Animal Rescue Site
HoofBeat New Events Diary - March 2009
The Brooke
World Horse Welfare Special Interview
Society of Master Saddlers

Saddles for Eventing – What's the Score!

The Importance of Fitting a Bridle Correctly

The Society of Master Saddlers offer advice on what to look for when it comes to saddles for the sport of eventing

The magic of visiting a major three-day-event comes high on the list of must do's for most equestrian fans throughout the year.

From Badminton to Burghley, Bramham and Blenheim – there is something very special about watching horse and rider as they tackle three very different disciplines in such a short space of time.

Here the Society of Master Saddlers discusses various options when it comes to buying saddles for your chosen sport.

It has to be said that Eventing can be more expensive than other disciplines in relation to tack and equipment because, ideally, most riders would prefer to have specialist saddles and bridles for each phase.

This initial investment may be beyond the means of riders starting out at unaffiliated level or the lower stages of affiliated level with most having to compromise and make do with one saddle in the initial stages, then as rider's progress, extend their range of saddles further.

The Society of Master Saddlers recommends riders never to compromise by buying inferior 'cheap' saddles that may involve poor quality materials and low standards of craftsmanship that could impact on welfare, safety, comfort and performance. If the budget doesn't allow purchase of good quality new saddles, better by far to consider buying a good quality second-hand one.

A rider whose budget extends to two specialist saddles will probably opt for a dressage saddle and a jumping saddle. It is with the jumping saddle where some decisions need to be made because the saddle that will best assist the rider in the show jumping phase may not beabsolutely identical to the one that would be most helpful across country.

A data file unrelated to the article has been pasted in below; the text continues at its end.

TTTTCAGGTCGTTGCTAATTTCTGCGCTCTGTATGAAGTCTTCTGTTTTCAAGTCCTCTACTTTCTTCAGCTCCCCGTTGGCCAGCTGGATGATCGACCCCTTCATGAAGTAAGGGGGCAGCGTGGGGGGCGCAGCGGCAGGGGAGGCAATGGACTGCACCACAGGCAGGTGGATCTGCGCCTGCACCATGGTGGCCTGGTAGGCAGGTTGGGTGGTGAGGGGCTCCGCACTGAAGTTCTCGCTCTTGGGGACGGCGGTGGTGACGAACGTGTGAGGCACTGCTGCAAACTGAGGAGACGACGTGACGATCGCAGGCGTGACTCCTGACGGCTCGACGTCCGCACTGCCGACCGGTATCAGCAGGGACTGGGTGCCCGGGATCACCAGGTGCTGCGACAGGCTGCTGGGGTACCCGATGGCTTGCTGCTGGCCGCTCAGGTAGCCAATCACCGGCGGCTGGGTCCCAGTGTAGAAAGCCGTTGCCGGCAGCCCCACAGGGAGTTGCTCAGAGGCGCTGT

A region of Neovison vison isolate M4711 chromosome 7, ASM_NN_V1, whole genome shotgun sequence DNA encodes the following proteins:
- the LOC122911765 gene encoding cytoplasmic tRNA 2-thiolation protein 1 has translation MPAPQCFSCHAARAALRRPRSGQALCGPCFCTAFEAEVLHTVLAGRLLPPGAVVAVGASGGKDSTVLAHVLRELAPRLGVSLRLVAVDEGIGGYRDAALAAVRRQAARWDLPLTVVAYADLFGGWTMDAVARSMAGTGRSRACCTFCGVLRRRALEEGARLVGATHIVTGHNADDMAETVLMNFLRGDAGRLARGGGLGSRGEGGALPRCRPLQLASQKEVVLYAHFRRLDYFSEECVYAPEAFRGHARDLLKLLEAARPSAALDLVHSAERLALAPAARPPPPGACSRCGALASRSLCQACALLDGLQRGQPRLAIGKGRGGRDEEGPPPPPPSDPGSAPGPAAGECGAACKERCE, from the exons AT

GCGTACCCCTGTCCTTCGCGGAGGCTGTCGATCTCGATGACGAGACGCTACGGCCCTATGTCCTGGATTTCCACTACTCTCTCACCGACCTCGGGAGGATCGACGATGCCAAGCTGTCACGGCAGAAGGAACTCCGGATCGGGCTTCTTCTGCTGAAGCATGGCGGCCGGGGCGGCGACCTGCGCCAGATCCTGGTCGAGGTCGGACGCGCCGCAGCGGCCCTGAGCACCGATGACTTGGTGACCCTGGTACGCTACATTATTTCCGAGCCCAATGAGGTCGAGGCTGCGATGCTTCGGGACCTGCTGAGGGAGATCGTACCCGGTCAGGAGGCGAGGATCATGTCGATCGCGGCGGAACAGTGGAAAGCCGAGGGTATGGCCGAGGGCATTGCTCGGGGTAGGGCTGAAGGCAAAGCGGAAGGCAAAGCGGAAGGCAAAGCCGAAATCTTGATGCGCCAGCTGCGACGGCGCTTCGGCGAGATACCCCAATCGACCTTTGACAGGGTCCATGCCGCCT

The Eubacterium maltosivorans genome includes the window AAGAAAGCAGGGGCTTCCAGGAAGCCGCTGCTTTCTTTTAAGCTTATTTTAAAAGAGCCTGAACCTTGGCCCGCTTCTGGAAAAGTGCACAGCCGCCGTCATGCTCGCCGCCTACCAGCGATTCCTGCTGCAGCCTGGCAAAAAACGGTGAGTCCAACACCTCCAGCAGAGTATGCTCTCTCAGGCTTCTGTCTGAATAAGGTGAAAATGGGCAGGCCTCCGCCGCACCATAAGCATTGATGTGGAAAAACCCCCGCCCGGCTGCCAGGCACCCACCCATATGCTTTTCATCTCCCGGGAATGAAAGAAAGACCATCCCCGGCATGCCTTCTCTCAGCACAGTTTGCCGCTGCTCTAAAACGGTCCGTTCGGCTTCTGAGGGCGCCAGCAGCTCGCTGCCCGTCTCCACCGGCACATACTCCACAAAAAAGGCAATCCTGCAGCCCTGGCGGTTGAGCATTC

Because they afford the rider manoeuvrability, close contact saddles are by far the most popular with the show jumping fraternity! The cross country rider also needs 'space' in order to adapt their position if something goes slightly wrong. Because of the diversity of the fences, the rider also adapts his position far more across country than in the show jumping arena. Riding across country, most riders prefer a saddle that incorporates some form of knee roll that adds to their security – and it is also important to consider the shape of the saddle if the rider intends adding an overgirth.

Riders starting to event at riding or pony club level will usually choose to use their existing saddle probably a GP of some type. 'GP', 'Event' and 'All-purpose' are among the names manufacturers give to saddles designed to cope with more than one discipline. In recent years, a lot of research and development, often working with elite riders, has gone into the design of such saddles. However, they all involve compromise because no one saddle can perfectly fulfil the needs of two different disciplines.

The very diversity of today's ranges of saddles indicates the importance of seeking advice from a Qualified Saddle Fitter.

Use the services of a Society of Master Saddlers' qualified saddle fitter to undertake fitting checks regularly.Always have a new saddle fitted and recognise that it is at least equally importance to have a second-hand saddle fitted. SMS saddle fitters have a comprehensive knowledge of saddle brands and designs. They are aware of the rules and regulations applicable to tack and equipment used in all the equestrian disciplines and sports, and offer advice and professional services.

Information about the Society of Master Saddlers can be found on the website: or telephone 01449 711642.

Interview sourced from